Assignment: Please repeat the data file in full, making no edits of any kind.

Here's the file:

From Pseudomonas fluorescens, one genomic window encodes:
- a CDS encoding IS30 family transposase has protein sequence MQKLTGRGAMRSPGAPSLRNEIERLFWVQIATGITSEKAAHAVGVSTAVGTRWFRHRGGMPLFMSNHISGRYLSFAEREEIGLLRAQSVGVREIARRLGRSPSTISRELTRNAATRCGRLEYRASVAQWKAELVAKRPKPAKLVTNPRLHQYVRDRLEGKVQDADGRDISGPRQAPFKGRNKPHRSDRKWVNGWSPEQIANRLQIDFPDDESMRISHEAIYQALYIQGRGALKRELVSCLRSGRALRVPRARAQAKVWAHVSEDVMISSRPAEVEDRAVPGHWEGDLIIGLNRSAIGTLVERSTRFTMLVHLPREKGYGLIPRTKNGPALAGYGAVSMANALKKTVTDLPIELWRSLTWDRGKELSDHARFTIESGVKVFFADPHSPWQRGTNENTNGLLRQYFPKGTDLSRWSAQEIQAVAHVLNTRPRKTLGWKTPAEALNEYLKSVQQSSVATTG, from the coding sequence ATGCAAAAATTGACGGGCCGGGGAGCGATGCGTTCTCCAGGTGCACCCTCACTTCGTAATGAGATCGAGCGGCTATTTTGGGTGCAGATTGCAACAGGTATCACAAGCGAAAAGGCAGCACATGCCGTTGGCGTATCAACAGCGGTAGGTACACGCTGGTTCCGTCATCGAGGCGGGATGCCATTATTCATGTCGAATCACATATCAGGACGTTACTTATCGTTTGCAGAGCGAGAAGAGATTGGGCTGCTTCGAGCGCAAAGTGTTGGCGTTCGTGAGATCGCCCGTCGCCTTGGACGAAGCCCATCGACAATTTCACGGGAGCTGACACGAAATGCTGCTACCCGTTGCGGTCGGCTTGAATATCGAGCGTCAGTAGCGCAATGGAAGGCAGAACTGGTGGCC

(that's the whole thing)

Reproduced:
From Pseudomonas fluorescens, one genomic window encodes:
- a CDS encoding IS30 family transposase has protein sequence MQKLTGRGAMRSPGAPSLRNEIERLFWVQIATGITSEKAAHAVGVSTAVGTRWFRHRGGMPLFMSNHISGRYLSFAEREEIGLLRAQSVGVREIARRLGRSPSTISRELTRNAATRCGRLEYRASVAQWKAELVAKRPKPAKLVTNPRLHQYVRDRLEGKVQDADGRDISGPRQAPFKGRNKPHRSDRKWVNGWSPEQIANRLQIDFPDDESMRISHEAIYQALYIQGRGALKRELVSCLRSGRALRVPRARAQAKVWAHVSEDVMISSRPAEVEDRAVPGHWEGDLIIGLNRSAIGTLVERSTRFTMLVHLPREKGYGLIPRTKNGPALAGYGAVSMANALKKTVTDLPIELWRSLTWDRGKELSDHARFTIESGVKVFFADPHSPWQRGTNENTNGLLRQYFPKGTDLSRWSAQEIQAVAHVLNTRPRKTLGWKTPAEALNEYLKSVQQSSVATTG, from the coding sequence ATGCAAAAATTGACGGGCCGGGGAGCGATGCGTTCTCCAGGTGCACCCTCACTTCGTAATGAGATCGAGCGGCTATTTTGGGTGCAGATTGCAACAGGTATCACAAGCGAAAAGGCAGCACATGCCGTTGGCGTATCAACAGCGGTAGGTACACGCTGGTTCCGTCATCGAGGCGGGATGCCATTATTCATGTCGAATCACATATCAGGACGTTACTTATCGTTTGCAGAGCGAGAAGAGATTGGGCTGCTTCGAGCGCAAAGTGTTGGCGTTCGTGAGATCGCCCGTCGCCTTGGACGAAGCCCATCGACAATTTCACGGGAGCTGACACGAAATGCTGCTACCCGTTGCGGTCGGCTTGAATATCGAGCGTCAGTAGCGCAATGGAAGGCAGAACTGGTGGCC